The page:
If the Ranger wanders Darren Mathews in his Truck through rural East Texas, he discovered by the roadside again and again to do amazing things. A house that looks like Monticello, the estate of founding father Thomas Jefferson, a lighthouse rises out of a corn field, giant gingerbread houses. Or a barn with Donald trump’s face on it.

This is the only Time that the US President is mentioned in Attica Locke’s “Bluebird, Bluebird”. And yet, the novel of the black American writer as a biting comment on the changed climate since the election, suppressed racism, is pushing back to the surface reads. Locke had made her novel long before November 2016. Not a word you have changed after the election of Donald Trump, said Locke in an Interview. And yet her book was suddenly the same.

What do you mean by that, she explains SPIEGEL ONLINE: you’ve written “a book about the racism in the South of the USA, but in the hope to tell a story about something, to disappear in the process”. It was formed already in the Obama years, a racist rhetoric and more violent Attacks. But it was not until Trumps time came, Locke, “came the bitter truth about racial hatred and racially motivated violence to the light of day”. So your book got an unexpected urgency, was so prescient, that it was scary. Even your self.

Attica Locke

Attica Locke lives in Los Angeles, where she worked most recently as a producer and writer for the TV series “Empire”, but comes from East Texas, where her family for generations to home. “Texas has given my family a lot,” says Locke. “And I can’t hate where I come from. But Texas breaks my heart.” And so Bluebird, Bluebird” as a again approach the keys to your home, like a love letter to someone who disappointed you time and again and you can’t let the tears heavy and bittersweet as the blue music is in this novel, and omnipresent. reads”

The Preschool is called “Krestmont Kiddie-mate”

Curl your story in the fictional Hamlet of Lark play. 178 inhabitants, a few houses and cottages on Highway 59, which runs from South Texas to the far North, “paved with hope” for Black in the area, they have always gone to the North to find a better life. The ones that are left, meet in the “Geneva’s Sweet’Sweets”, a Café in which there are the best dumplings, a 10 Dollar hair cut and a Jukebox.

On the other side of the road, the “ice house”, occurs as a Black, he is asked by the waitress whether he had lost. Racism is commonplace in Lark, but most of the time rather subliminally perceptible. Texas politeness, the means for White, “the ladies hold the door open, and to never use the word Nigger in mixed company”.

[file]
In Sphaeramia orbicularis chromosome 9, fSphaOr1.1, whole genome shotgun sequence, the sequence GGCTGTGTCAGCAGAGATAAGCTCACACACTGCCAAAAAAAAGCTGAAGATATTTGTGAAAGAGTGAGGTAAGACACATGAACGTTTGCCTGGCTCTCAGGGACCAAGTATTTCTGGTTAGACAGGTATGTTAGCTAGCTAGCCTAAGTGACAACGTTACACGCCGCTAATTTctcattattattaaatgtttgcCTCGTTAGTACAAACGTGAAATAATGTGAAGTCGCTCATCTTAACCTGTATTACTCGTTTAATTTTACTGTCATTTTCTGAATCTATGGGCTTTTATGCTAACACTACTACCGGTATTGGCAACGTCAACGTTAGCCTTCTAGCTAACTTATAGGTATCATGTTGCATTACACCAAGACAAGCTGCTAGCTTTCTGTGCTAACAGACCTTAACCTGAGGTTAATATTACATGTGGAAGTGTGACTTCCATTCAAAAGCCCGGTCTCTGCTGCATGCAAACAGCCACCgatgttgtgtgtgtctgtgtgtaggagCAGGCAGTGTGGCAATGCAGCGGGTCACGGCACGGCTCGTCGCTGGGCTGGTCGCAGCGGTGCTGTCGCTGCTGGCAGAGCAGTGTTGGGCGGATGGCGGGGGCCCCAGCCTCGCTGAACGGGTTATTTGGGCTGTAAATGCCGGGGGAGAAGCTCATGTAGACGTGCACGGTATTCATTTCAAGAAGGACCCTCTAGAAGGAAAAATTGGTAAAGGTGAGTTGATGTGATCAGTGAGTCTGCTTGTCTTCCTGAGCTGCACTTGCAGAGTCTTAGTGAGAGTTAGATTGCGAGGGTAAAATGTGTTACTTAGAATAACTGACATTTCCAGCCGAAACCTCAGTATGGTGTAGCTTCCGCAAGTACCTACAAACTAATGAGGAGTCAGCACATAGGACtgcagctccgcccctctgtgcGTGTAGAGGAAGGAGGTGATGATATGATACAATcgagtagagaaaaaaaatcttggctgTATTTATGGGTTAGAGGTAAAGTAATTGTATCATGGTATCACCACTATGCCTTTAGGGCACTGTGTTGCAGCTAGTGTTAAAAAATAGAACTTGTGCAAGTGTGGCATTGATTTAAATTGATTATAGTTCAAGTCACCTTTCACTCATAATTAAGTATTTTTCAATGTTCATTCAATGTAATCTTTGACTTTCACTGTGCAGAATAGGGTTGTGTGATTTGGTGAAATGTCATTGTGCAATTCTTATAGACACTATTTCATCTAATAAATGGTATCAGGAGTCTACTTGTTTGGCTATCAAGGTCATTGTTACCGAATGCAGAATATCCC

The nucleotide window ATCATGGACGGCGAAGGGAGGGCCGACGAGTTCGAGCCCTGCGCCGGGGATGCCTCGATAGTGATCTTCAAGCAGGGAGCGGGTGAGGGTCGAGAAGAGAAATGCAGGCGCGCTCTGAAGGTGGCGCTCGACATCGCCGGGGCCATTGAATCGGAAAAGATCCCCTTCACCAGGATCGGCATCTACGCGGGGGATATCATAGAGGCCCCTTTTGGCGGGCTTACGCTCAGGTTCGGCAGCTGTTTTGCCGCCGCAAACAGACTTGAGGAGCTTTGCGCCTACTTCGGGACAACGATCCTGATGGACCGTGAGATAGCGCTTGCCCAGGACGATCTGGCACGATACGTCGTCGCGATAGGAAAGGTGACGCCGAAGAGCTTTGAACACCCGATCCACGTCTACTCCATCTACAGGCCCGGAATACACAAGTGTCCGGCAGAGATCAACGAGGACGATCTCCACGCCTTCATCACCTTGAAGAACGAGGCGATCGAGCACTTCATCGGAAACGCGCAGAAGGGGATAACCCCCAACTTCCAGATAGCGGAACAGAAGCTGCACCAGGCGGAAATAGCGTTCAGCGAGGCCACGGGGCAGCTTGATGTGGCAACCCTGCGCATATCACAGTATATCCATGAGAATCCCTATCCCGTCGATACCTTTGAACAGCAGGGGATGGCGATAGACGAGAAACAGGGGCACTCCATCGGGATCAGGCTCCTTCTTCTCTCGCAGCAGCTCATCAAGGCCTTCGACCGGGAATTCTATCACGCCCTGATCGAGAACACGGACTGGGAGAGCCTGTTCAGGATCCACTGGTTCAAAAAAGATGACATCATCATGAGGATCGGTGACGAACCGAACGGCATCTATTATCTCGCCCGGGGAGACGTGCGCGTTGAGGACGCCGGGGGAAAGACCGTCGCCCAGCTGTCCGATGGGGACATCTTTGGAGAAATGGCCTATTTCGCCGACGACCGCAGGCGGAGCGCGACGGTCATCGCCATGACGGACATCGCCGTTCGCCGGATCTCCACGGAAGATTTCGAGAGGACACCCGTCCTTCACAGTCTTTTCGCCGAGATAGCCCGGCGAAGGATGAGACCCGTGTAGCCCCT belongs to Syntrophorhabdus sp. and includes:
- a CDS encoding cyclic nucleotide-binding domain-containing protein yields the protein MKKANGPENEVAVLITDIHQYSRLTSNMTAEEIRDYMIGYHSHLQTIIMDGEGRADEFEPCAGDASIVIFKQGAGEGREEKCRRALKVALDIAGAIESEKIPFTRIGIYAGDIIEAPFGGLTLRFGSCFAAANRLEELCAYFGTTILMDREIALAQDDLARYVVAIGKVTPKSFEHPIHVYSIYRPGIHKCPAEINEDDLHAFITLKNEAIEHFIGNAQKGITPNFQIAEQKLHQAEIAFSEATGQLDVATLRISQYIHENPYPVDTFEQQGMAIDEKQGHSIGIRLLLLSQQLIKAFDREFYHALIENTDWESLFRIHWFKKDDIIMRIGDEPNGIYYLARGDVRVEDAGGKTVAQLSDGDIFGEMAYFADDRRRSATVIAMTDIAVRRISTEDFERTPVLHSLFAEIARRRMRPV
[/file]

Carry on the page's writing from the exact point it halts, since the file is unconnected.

And his coffee drinking in shops, the Kay’s Kountry Kitchen hot, abbreviated KKK. Such allusions to the Ku Klux Klan were completely normal in Texas, says Locke. Radio Difference FM, copy shops Kwik Kopy call. The pre-school in Houston, you went earlier, was Krestmont Kiddie colleague: “Texas is full of contradictions,” says Locke.

a Lot of trust, a lot of

The fragile peace in Lark managed threatens to destroy it, as within a few days, two bodies are found. First of all, a black lawyer, apparently just passing through, then a young white woman from the area. Strange, of Texas finds Ranger Mathews: “The stories from the South were usually told in reverse order: a white woman who had been killed or otherwise damaged, had followed, actually or imagined, like the moon, the sun, the death of a Black man.”

DISPLAY Attica Locke:
Bluebird, Bluebird

the American of Susanna Mende

Polar publishing company; 280 pages; Euro 20,00.

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Mathews is convinced that there is a racist motive behind the murder of the lawyer, his main suspects are members of the Aryan brotherhood, a well organized group of racist drug and arms dealer, the lead in the “icehouse” of the word. Long Ranger misses, therefore, a different trail that leads deep into the past, into a complex weave of love, jealousy, and hatred.

Locke to do all at once: an intricate crime plot, a family Saga, several love stories, a reckoning with racism, a tribute to their homeland. The would not have can easily go wrong, but it is not. For “Bluebird, Bluebird” price got you the Edgar, the world’s most important crime – as the best novel of the year. Attica Locke knows from the beginning what needs to learn your Hero first: life is too complex for simple solutions. And not just in East Texas.

Sam Yoon has many years of experiences in journalism. He has covered such areas as information technology, science, sports and politics. Yoon can be reached at 82-2-6956-6698.